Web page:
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History of the Moro
Few can deny the importance of Islamic culture throughout the history of the world. Their far-reaching expansion even reached as far as the Philippine Islands of South East Asia. Muslims have had an important impact in Filipino culture and continue to influence the islands even to this day. Being a Filipino myself, I feel it is important to learn about every aspect of the culture from which I am from.
Islam s entrance into the Philippines was from Philippine participation in the international trade, which extended from Morocco to China, a trade practically controlled by Muslim merchants of diverse nationalities but mainly Arabs. However, Muslims came before Islamization.
The process of the Islamization of Moroland (Mindanao, Sulu, Basilan, Tawi-Tawi and Palawan, also presently known as Southern Philippines which is about 33 percent of the total land territories of the Philippines) first started in Sulu Archipelago towards the end of 13th century, estimated to be in 1280 CE, through the missionary effort of a certain Tuan Mashaikha who married there and established the first Islamic community.
Thereafter, it was reported that Tuan Mashaikha was followed by a Muslim missionary named Karim-ul- Makhdum around the second half of the 14th century. Through Rajah Baguinda who came at the beginning of the 15th century, the political element in the Islamization process was introduced.
It was his son-in-law, Abu Bakar, whom he had designated as his successor, who started the Sulu Sultanate. In mainland Mindanao, Islam was first introduced into Maguindanao areas by a certain Sharif Awliya from Johor around 1450. Like the preachers of Islam in Sulu, he was also said to have married to a local lady, who gave him a daughter. When Sharif Awliya left, a certain Sharif Maraja, also from Johor, came and stayed in Slangan area and married the daughter of Sharif Awliya.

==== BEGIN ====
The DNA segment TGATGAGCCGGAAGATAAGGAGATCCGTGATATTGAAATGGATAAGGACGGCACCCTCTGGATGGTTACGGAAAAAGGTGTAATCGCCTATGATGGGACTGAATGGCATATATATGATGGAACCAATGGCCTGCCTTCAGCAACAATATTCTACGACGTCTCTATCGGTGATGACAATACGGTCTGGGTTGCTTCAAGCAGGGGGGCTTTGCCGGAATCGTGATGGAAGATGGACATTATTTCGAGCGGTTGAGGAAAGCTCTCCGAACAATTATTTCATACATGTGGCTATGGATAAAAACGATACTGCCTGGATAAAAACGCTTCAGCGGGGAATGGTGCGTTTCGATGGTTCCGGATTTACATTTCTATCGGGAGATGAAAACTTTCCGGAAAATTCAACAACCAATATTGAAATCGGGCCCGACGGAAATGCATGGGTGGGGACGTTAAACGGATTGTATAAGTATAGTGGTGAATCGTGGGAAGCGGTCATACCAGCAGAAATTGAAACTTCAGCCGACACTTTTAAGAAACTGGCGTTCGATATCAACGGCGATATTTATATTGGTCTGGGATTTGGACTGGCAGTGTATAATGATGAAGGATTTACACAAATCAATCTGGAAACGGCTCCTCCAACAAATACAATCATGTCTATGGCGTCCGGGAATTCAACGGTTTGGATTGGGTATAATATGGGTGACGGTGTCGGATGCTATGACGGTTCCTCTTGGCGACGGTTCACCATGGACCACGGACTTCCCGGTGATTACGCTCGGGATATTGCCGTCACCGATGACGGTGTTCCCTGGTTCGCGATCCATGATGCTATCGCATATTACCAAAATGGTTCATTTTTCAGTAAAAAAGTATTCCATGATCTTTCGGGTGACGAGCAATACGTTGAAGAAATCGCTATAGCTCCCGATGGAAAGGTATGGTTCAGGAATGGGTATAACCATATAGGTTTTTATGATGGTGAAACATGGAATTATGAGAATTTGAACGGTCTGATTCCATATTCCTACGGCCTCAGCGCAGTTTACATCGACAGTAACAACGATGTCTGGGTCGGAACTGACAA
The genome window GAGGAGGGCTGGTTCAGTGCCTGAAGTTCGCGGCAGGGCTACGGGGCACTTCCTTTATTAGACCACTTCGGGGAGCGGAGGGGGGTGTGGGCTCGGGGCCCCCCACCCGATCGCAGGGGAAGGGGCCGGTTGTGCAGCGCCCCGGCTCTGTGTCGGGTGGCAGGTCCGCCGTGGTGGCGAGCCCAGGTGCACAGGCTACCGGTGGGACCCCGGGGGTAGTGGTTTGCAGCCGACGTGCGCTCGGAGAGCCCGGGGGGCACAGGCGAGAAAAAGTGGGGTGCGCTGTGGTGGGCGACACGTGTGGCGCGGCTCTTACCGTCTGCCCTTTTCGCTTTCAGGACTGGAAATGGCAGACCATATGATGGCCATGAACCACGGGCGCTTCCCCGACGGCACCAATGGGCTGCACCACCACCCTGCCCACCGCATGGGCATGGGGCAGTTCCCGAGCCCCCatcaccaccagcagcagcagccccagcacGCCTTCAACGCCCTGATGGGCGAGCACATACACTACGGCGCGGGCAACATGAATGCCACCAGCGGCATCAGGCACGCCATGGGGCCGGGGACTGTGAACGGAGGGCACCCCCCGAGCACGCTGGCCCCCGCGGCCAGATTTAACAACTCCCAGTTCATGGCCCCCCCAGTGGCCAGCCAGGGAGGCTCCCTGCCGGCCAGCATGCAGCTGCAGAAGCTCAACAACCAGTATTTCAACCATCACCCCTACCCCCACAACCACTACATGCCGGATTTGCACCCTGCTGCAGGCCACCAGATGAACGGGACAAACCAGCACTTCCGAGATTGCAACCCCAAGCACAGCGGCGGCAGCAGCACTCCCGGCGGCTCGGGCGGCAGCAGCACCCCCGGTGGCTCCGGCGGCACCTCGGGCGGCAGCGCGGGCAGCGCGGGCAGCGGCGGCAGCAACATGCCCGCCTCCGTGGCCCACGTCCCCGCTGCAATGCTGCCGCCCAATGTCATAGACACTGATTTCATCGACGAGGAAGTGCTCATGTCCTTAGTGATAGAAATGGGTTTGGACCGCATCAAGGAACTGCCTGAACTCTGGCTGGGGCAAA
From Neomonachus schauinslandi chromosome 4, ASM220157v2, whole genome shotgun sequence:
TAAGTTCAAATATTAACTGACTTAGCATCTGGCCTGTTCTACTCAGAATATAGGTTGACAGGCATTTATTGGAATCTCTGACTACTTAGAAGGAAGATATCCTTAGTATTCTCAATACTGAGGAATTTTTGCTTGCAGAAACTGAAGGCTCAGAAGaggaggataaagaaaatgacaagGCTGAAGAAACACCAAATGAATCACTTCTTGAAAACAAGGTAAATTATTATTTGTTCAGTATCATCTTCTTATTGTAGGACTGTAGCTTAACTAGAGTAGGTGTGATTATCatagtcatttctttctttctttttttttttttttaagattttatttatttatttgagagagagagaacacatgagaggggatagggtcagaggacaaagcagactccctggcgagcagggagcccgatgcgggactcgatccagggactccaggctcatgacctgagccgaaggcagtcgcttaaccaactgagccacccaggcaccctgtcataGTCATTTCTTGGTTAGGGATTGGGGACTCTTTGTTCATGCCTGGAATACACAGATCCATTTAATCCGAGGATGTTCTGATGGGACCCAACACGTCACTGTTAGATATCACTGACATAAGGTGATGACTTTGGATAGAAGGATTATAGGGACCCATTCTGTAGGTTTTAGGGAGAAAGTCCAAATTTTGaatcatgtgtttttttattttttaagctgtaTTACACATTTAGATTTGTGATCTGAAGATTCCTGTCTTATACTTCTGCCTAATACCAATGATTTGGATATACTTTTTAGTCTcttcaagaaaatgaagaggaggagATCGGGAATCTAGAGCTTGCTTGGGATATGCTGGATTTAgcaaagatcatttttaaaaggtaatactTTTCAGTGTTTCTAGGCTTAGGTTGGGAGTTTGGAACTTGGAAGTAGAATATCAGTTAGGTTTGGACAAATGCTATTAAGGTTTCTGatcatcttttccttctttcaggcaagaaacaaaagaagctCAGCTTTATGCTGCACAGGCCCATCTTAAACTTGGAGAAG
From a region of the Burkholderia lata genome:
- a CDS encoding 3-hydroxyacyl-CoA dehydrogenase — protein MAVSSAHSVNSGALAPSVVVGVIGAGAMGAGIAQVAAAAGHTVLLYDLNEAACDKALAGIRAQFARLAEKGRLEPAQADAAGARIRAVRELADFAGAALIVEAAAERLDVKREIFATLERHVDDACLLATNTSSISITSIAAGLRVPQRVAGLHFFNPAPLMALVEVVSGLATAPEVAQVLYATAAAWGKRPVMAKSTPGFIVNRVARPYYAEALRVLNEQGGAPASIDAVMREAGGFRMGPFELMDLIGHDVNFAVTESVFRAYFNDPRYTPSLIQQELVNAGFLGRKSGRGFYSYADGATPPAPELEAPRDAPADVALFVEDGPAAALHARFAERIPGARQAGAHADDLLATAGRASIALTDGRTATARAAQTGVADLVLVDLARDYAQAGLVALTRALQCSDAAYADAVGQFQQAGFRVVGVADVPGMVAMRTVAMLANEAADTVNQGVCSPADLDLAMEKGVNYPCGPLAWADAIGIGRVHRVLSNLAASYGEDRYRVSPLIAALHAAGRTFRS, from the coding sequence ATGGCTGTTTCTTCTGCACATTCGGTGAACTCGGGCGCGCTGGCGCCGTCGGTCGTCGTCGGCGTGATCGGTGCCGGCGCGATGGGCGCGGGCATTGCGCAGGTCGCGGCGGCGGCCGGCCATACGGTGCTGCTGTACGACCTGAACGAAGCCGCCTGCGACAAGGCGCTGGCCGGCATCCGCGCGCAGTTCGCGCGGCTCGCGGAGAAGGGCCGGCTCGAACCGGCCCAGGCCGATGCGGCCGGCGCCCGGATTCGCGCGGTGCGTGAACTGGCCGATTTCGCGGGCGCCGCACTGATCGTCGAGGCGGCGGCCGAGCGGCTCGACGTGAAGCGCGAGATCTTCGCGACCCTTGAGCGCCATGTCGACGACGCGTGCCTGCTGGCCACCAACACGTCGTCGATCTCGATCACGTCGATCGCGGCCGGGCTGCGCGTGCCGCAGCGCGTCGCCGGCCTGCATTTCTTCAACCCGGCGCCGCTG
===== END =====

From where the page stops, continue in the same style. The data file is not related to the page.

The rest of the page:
Later, around 1515, Sharif Kabungsuwan, also from Johor with Arab descent, arrived with many men at the Slangan area, roughly where is Malabang now. He augmented the missionary activities of his predecessors, and was credited the founder of the Maguindanao Sultanate. Through intermarriages and political alliances with the neighboring ruling families, Islam spread from Maguindanao through along the coast to the Gulf of Davao and inland to Lake Lanao and Bukidnon.
Though no specific date is known for the Islamization of the people of Lake Lanao, the Maranao tarsila trace their Islamic ancestry as well as royal lineage back to the same Sharif Kabungsuwan. In this manner, Islam became the majority religion in the island. By the mid-Sixteenth century, the Moroland was in the process of becoming part of the wider Muslim world of South East Asia. Commercial relations and political alliances linked the Moro Sultanates of the Mindanao-Sulu region with other neighboring Muslim states.